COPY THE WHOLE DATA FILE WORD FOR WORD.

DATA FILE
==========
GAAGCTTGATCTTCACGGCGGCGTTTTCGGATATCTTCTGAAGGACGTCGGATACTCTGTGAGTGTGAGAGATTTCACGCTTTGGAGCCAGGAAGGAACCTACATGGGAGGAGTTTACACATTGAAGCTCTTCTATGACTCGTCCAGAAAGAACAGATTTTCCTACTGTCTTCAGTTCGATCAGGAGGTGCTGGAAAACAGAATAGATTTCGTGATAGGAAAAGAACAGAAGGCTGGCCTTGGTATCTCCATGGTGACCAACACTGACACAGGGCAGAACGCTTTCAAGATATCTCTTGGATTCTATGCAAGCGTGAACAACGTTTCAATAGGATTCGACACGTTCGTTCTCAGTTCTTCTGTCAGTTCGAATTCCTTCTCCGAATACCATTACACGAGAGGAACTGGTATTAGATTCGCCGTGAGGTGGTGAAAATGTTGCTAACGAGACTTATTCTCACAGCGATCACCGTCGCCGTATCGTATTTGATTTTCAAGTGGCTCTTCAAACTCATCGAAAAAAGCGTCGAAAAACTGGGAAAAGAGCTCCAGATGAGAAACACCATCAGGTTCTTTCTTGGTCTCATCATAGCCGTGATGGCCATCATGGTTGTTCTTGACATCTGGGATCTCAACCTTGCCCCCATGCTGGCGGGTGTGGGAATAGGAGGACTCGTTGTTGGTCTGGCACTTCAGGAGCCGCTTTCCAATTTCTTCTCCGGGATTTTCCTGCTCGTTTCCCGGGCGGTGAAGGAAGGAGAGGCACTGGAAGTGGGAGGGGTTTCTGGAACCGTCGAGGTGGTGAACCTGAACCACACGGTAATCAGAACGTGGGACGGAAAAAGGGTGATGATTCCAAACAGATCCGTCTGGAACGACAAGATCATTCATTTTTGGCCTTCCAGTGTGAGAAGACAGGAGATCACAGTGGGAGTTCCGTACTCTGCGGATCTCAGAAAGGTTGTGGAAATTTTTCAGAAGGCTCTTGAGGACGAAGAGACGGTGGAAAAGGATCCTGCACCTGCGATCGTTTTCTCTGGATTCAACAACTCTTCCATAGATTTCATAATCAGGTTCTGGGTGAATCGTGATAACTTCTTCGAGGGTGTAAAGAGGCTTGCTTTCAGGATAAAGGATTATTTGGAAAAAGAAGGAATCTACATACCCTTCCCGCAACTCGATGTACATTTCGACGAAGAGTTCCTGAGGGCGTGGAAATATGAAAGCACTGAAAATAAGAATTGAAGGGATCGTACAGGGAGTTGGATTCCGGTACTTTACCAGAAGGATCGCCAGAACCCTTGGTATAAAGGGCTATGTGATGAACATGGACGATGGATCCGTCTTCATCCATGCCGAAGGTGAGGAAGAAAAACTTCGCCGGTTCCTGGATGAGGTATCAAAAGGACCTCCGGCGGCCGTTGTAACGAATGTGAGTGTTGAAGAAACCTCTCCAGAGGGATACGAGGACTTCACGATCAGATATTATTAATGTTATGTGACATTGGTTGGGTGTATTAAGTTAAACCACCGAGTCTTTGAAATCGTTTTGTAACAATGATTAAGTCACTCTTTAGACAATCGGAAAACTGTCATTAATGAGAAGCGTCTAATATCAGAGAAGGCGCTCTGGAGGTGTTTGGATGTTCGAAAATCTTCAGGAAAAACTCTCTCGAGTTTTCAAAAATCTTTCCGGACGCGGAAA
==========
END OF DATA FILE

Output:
GAAGCTTGATCTTCACGGCGGCGTTTTCGGATATCTTCTGAAGGACGTCGGATACTCTGTGAGTGTGAGAGATTTCACGCTTTGGAGCCAGGAAGGAACCTACATGGGAGGAGTTTACACATTGAAGCTCTTCTATGACTCGTCCAGAAAGAACAGATTTTCCTACTGTCTTCAGTTCGATCAGGAGGTGCTGGAAAACAGAATAGATTTCGTGATAGGAAAAGAACAGAAGGCTGGCCTTGGTATCTCCATGGTGACCAACACTGACACAGGGCAGAACGCTTTCAAGATATCTCTTGGATTCTATGCAAGCGTGAACAACGTTTCAATAGGATTCGACACGTTCGTTCTCAGTTCTTCTGTCAGTTCGAATTCCTTCTCCGAATACCATTACACGAGAGGAACTGGTATTAGATTCGCCGTGAGGTGGTGAAAATGTTGCTAACGAGACTTATTCTCACAGCGATCACCGTCGCCGTATCGTATTTGATTTTCAAGTGGCTCTTCAAACTCATCGAAAAAAGCGTCGAAAAACTGGGAAAAGAGCTCCAGATGAGAAACACCATCAGGTTCTTTCTTGGTCTCATCATAGCCGTGATGGCCATCATGGTTGTTCTTGACATCTGGGATCTCAACCTTGCCCCCATGCTGGCGGGTGTGGGAATAGGAGGACTCGTTGTTGGTCTGGCACTTCAGGAGCCGCTTTCCAATTTCTTCTCCGGGATTTTCCTGCTCGTTTCCCGGGCGGTGAAGGAAGGAGAGGCACTGGAAGTGGGAGGGGTTTCTGGAACCGTCGAGGTGGTGAACCTGAACCACACGGTAATCAGAACGTGGGACGGAAAAAGGGTGATGATTCCAAACAGATCCGTCTGGAACGACAAGATCATTCATTTTTGGCCTTCCAGTGTGAGAAGACAGGAGATCACAGTGGGAGTTCCGTACTCTGCGGATCTCAGAAAGGTTGTGGAAATTTTTCAGAAGGCTCTTGAGGACGAAGAGACGGTGGAAAAGGATCCTGCACCTGCGATCGTTTTCTCTGGATTCAACAACTCTTCCATAGATTTCATAATCAGGTTCTGGGTGAATCGTGATAACTTCTTCGAGGGTGTAAAGAGGCTTGCTTTCAGGATAAAGGATTATTTGGAAAAAGAAGGAATCTACATACCCTTCCCGCAACTCGATGTACATTTCGACGAAGAGTTCCTGAGGGCGTGGAAATATGAAAGCACTGAAAATAAGAATTGAAGGGATCGTACAGGGAGTTGGATTCCGGTACTTTACCAGAAGGATCGCCAGAACCCTTGGTATAAAGGGCTATGTGATGAACATGGACGATGGATCCGTCTTCATCCATGCCGAAGGTGAGGAAGAAAAACTTCGCCGGTTCCTGGATGAGGTATCAAAAGGACCTCCGGCGGCCGTTGTAACGAATGTGAGTGTTGAAGAAACCTCTCCAGAGGGATACGAGGACTTCACGATCAGATATTATTAATGTTATGTGACATTGGTTGGGTGTATTAAGTTAAACCACCGAGTCTTTGAAATCGTTTTGTAACAATGATTAAGTCACTCTTTAGACAATCGGAAAACTGTCATTAATGAGAAGCGTCTAATATCAGAGAAGGCGCTCTGGAGGTGTTTGGATGTTCGAAAATCTTCAGGAAAAACTCTCTCGAGTTTTCAAAAATCTTTCCGGACGCGGAAA